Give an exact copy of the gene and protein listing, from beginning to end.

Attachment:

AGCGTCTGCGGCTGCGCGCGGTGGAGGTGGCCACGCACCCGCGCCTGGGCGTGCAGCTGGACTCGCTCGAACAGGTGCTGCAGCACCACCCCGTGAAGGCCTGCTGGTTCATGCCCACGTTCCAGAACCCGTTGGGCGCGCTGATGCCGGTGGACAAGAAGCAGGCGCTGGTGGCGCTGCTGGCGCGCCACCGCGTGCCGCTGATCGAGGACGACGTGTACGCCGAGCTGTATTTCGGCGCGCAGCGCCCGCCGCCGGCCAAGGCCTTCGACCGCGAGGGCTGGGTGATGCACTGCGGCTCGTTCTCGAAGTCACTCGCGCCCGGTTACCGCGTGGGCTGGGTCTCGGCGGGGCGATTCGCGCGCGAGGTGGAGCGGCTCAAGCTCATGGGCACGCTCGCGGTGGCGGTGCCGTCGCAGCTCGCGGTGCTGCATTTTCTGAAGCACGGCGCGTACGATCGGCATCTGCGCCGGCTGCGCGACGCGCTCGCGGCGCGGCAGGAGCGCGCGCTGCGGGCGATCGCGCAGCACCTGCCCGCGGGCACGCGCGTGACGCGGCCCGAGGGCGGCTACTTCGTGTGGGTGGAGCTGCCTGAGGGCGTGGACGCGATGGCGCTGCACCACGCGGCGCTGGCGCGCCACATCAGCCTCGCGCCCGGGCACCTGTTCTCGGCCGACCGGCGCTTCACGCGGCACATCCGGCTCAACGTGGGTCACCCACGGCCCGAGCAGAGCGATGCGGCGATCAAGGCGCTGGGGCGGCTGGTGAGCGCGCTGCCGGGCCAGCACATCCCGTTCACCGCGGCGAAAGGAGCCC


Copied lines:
AGCGTCTGCGGCTGCGCGCGGTGGAGGTGGCCACGCACCCGCGCCTGGGCGTGCAGCTGGACTCGCTCGAACAGGTGCTGCAGCACCACCCCGTGAAGGCCTGCTGGTTCATGCCCACGTTCCAGAACCCGTTGGGCGCGCTGATGCCGGTGGACAAGAAGCAGGCGCTGGTGGCGCTGCTGGCGCGCCACCGCGTGCCGCTGATCGAGGACGACGTGTACGCCGAGCTGTATTTCGGCGCGCAGCGCCCGCCGCCGGCCAAGGCCTTCGACCGCGAGGGCTGGGTGATGCACTGCGGCTCGTTCTCGAAGTCACTCGCGCCCGGTTACCGCGTGGGCTGGGTCTCGGCGGGGCGATTCGCGCGCGAGGTGGAGCGGCTCAAGCTCATGGGCACGCTCGCGGTGGCGGTGCCGTCGCAGCTCGCGGTGCTGCATTTTCTGAAGCACGGCGCGTACGATCGGCATCTGCGCCGGCTGCGCGACGCGCTCGCGGCGCGGCAGGAGCGCGCGCTGCGGGCGATCGCGCAGCACCTGCCCGCGGGCACGCGCGTGACGCGGCCCGAGGGCGGCTACTTCGTGTGGGTGGAGCTGCCTGAGGGCGTGGACGCGATGGCGCTGCACCACGCGGCGCTGGCGCGCCACATCAGCCTCGCGCCCGGGCACCTGTTCTCGGCCGACCGGCGCTTCACGCGGCACATCCGGCTCAACGTGGGTCACCCACGGCCCGAGCAGAGCGATGCGGCGATCAAGGCGCTGGGGCGGCTGGTGAGCGCGCTGCCGGGCCAGCACATCCCGTTCACCGCGGCGAAAGGAGCCC